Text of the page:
Four tips for protecting your identity against cybercrime


Four tips for protecting your identity against cybercrime

With more than 9.9 million people every year becoming a victim of identity theft, review these tips and be mindful of your online activity

The ability to communicate and perform financial transactions over the internet has provided convenience and time management for many people. However, with more and more transactions conducted over the web, the federal trade commission reports that about 9.9 million people are victims of identity theft each year.

Fortunately, you can take steps to safeguard your information so you don’t become a victim of identity theft or the cyber swindling of your financial assets.

Be proactive and consider implementing the following suggestions:

  • Invest in a micro shredder to shred any financial documents or paperwork with personal information before you throw them away.
  • Use only secure websites with “https” at the beginning of the URL (“s” stands for secure) or websites that show a padlock icon in your browser’s security status bar. These signs indicate that the website has passed certain security measures to ensure the privacy of user data.
  • Never click on links sent in unsolicited emails; although these sites may seem legitimate they are often fakes. Exit the email and visit the website from your Internet browser to see if the offer is legitimate; call the phone number on that website to make inquiries.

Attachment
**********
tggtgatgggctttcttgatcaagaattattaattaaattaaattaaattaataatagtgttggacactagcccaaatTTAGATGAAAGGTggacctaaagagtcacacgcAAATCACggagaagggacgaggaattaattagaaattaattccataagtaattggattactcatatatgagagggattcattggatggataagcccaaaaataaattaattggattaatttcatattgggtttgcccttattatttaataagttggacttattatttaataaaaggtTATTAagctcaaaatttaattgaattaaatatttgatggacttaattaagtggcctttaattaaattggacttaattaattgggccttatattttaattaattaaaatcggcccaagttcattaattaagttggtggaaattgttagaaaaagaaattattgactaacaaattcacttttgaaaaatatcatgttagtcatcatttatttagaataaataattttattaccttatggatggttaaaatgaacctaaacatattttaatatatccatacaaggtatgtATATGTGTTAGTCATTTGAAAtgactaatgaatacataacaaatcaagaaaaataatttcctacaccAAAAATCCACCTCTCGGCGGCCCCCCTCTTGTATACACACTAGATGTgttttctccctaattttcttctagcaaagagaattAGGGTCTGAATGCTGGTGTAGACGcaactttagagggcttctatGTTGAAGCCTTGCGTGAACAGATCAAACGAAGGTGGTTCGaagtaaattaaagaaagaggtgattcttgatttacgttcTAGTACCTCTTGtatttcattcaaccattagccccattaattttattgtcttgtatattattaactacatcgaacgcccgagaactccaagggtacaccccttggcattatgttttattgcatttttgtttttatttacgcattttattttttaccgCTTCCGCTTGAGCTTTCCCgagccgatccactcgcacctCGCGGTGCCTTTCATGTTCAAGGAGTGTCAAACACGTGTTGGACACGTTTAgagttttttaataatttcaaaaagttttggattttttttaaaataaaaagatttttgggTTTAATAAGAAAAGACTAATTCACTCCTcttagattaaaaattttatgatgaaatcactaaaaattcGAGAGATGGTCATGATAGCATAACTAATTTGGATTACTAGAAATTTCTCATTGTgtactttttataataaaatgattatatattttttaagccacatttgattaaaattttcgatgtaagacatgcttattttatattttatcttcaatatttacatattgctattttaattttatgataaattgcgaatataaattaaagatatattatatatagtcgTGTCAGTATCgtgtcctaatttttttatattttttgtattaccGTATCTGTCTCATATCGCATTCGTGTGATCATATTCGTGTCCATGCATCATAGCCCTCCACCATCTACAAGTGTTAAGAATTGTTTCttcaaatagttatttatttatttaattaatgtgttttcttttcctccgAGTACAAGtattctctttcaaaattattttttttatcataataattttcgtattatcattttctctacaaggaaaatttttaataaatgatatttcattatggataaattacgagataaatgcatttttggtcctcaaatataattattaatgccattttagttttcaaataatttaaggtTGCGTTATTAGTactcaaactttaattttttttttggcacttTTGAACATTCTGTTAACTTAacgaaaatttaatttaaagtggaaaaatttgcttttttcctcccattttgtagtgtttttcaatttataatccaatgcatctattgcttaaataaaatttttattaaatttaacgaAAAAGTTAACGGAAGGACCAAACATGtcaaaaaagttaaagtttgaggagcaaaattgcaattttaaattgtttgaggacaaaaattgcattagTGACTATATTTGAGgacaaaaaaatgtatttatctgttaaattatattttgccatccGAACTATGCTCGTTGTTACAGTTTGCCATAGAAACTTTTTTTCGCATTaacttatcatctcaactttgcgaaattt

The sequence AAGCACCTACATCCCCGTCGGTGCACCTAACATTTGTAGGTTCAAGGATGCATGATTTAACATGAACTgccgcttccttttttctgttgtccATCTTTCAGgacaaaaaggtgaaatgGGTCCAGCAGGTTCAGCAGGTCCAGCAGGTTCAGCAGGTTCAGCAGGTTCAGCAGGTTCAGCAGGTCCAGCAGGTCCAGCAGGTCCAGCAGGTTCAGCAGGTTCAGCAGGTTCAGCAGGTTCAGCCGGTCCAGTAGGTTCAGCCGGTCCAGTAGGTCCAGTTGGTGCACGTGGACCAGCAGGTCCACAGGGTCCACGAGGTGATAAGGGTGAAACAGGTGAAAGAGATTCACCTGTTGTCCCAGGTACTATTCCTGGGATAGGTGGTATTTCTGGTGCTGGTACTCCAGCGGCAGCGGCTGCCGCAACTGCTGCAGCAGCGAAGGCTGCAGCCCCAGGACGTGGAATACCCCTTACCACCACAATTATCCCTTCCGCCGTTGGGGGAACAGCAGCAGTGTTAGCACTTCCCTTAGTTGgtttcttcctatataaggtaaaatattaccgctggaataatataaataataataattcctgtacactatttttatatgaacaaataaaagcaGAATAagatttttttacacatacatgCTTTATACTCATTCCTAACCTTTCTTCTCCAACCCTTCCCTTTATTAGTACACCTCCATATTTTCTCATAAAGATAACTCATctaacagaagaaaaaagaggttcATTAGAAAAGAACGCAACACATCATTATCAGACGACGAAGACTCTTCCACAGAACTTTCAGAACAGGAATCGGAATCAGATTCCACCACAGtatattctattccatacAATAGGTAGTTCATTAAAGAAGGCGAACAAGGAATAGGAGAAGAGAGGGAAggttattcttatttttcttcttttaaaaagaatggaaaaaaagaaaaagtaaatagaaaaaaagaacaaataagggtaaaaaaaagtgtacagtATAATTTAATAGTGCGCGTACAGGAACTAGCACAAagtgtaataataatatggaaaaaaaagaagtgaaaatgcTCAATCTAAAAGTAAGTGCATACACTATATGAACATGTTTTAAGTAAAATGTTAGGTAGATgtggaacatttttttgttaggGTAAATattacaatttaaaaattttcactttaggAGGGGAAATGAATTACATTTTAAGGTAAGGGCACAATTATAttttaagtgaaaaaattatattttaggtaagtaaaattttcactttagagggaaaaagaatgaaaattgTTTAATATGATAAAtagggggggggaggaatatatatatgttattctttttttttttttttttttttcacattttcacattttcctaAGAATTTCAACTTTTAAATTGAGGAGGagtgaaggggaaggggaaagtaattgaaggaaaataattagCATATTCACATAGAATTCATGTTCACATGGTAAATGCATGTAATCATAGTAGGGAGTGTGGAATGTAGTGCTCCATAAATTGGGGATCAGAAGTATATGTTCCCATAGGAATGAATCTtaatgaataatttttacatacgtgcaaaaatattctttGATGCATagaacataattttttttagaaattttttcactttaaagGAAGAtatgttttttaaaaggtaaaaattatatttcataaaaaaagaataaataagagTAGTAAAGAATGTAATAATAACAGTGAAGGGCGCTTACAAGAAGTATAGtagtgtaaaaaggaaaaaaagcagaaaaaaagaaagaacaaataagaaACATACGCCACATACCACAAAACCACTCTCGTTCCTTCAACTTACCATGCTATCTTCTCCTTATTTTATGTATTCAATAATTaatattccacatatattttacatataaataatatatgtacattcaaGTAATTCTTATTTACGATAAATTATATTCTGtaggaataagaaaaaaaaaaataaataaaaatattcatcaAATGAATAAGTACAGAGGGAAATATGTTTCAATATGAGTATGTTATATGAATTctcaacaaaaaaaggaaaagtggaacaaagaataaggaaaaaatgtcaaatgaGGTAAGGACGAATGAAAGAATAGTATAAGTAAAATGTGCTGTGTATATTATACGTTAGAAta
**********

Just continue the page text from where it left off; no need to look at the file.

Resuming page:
• Do not pay bills, bank, shop or conduct other financial transactions on a public or shared computer, or on any device (such as a laptop or cellphone) that is using a public wireless network, as the security is unreliable.

While you do have to take precautions when using the Internet, according to Javelin Strategy & Research, making online payments is considered safer than paying by mail. That’s because information is encrypted over the Internet, whereas thieves generally obtain personal data through low-tech methods like stealing physical property and “dumpster diving” (rummaging through trash for household bills). Consider eliminating as many paper statements, bills and checks as you can, and replace them with electronic transactions. 

View more

Back to Top

Related articles

Using technology in your practice
Using technology in your practice WATCH WATCH
Tech on the rise
Tech on the rise READ READ
Mobile insights from advisors
Mobile insights from advisors READ READ

Sort by topic

Sort by Topic